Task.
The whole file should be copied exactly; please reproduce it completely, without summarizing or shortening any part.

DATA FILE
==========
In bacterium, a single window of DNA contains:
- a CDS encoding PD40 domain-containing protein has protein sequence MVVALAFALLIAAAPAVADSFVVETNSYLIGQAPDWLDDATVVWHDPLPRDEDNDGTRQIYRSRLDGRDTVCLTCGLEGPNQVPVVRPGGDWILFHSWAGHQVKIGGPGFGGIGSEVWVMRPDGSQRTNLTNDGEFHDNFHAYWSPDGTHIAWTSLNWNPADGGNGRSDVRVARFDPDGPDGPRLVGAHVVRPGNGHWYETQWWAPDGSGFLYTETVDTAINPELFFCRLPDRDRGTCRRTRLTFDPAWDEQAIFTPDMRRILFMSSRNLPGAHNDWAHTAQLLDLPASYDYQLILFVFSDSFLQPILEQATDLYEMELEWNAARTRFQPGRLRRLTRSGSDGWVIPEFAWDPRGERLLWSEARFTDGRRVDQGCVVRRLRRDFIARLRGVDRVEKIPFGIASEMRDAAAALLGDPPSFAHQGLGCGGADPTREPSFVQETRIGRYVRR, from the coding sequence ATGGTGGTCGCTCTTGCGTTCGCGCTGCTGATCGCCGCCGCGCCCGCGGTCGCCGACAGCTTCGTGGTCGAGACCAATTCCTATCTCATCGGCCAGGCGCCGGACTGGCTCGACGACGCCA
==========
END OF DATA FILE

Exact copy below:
In bacterium, a single window of DNA contains:
- a CDS encoding PD40 domain-containing protein has protein sequence MVVALAFALLIAAAPAVADSFVVETNSYLIGQAPDWLDDATVVWHDPLPRDEDNDGTRQIYRSRLDGRDTVCLTCGLEGPNQVPVVRPGGDWILFHSWAGHQVKIGGPGFGGIGSEVWVMRPDGSQRTNLTNDGEFHDNFHAYWSPDGTHIAWTSLNWNPADGGNGRSDVRVARFDPDGPDGPRLVGAHVVRPGNGHWYETQWWAPDGSGFLYTETVDTAINPELFFCRLPDRDRGTCRRTRLTFDPAWDEQAIFTPDMRRILFMSSRNLPGAHNDWAHTAQLLDLPASYDYQLILFVFSDSFLQPILEQATDLYEMELEWNAARTRFQPGRLRRLTRSGSDGWVIPEFAWDPRGERLLWSEARFTDGRRVDQGCVVRRLRRDFIARLRGVDRVEKIPFGIASEMRDAAAALLGDPPSFAHQGLGCGGADPTREPSFVQETRIGRYVRR, from the coding sequence ATGGTGGTCGCTCTTGCGTTCGCGCTGCTGATCGCCGCCGCGCCCGCGGTCGCCGACAGCTTCGTGGTCGAGACCAATTCCTATCTCATCGGCCAGGCGCCGGACTGGCTCGACGACGCCA